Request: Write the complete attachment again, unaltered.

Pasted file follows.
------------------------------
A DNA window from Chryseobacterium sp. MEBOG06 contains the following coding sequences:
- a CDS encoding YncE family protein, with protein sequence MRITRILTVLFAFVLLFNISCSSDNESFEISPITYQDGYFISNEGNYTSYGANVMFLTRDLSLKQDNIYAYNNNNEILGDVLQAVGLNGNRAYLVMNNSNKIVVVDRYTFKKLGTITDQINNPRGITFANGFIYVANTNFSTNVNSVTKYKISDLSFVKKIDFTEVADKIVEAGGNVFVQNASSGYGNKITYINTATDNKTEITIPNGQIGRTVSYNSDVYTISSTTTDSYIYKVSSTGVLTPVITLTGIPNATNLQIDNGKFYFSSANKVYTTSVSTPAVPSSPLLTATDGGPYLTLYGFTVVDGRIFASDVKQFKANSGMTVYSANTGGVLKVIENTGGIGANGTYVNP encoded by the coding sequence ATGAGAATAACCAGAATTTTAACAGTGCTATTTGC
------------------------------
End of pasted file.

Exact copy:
A DNA window from Chryseobacterium sp. MEBOG06 contains the following coding sequences:
- a CDS encoding YncE family protein, with protein sequence MRITRILTVLFAFVLLFNISCSSDNESFEISPITYQDGYFISNEGNYTSYGANVMFLTRDLSLKQDNIYAYNNNNEILGDVLQAVGLNGNRAYLVMNNSNKIVVVDRYTFKKLGTITDQINNPRGITFANGFIYVANTNFSTNVNSVTKYKISDLSFVKKIDFTEVADKIVEAGGNVFVQNASSGYGNKITYINTATDNKTEITIPNGQIGRTVSYNSDVYTISSTTTDSYIYKVSSTGVLTPVITLTGIPNATNLQIDNGKFYFSSANKVYTTSVSTPAVPSSPLLTATDGGPYLTLYGFTVVDGRIFASDVKQFKANSGMTVYSANTGGVLKVIENTGGIGANGTYVNP encoded by the coding sequence ATGAGAATAACCAGAATTTTAACAGTGCTATTTGC